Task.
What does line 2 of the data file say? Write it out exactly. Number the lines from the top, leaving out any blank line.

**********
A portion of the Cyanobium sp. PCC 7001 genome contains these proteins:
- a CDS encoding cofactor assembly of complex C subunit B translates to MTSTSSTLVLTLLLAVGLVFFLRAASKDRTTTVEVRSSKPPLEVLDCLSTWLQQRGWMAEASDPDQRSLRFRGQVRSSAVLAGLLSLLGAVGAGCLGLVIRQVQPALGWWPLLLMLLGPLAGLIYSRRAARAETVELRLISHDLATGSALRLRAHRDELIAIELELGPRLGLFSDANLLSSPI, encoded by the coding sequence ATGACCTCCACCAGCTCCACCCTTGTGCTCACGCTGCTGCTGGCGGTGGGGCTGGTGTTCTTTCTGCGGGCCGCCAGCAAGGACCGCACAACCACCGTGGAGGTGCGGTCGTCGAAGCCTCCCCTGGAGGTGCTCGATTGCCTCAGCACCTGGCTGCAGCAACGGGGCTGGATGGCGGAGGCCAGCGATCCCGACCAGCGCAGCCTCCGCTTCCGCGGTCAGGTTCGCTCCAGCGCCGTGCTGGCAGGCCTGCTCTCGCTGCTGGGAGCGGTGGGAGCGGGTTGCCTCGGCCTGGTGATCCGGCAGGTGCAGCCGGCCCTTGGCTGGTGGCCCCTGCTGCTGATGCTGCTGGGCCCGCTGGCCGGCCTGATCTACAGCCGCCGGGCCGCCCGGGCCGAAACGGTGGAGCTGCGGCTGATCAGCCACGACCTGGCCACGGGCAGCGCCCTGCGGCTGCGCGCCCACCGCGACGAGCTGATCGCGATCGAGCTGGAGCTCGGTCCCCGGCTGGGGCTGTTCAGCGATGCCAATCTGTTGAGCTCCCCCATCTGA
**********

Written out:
- a CDS encoding cofactor assembly of complex C subunit B translates to MTSTSSTLVLTLLLAVGLVFFLRAASKDRTTTVEVRSSKPPLEVLDCLSTWLQQRGWMAEASDPDQRSLRFRGQVRSSAVLAGLLSLLGAVGAGCLGLVIRQVQPALGWWPLLLMLLGPLAGLIYSRRAARAETVELRLISHDLATGSALRLRAHRDELIAIELELGPRLGLFSDANLLSSPI, encoded by the coding sequence ATGACCTCCACCAGCTCCACCCTTGTGCTCACGCTGCTGCTGGCGGTGGGGCTGGTGTTCTTTCTGCGGGCCGCCAGCAAGGACCGCACAACCACCGTGGAGGTGCGGTCGTCGAAGCCTCCCCTGGAGGTGCTCGATTGCCTCAGCACCTGGCTGCAGCAACGGGGCTGGATGGCGGAGGCCAGCGATCCCGACCAGCGCAGCCTCCGCTTCCGCGGTCAGGTTCGCTCCAGCGCCGTGCTGGCAGGCCTGCTCTCGCTGCTGGGAGCGGTGGGAGCGGGTTGCCTCGGCCTGGTGATCCGGCAGGTGCAGCCGGCCCTTGGCTGGTGGCCCCTGCTGCTGATGCTGCTGGGCCCGCTGGCCGGCCTGATCTACAGCCGCCGGGCCGCCCGGGCCGAAACGGTGGAGCTGCGGCTGATCAGCCACGACCTGGCCACGGGCAGCGCCCTGCGGCTGCGCGCCCACCGCGACGAGCTGATCGCGATCGAGCTGGAGCTCGGTCCCCGGCTGGGGCTGTTCAGCGATGCCAATCTGTTGAGCTCCCCCATCTGA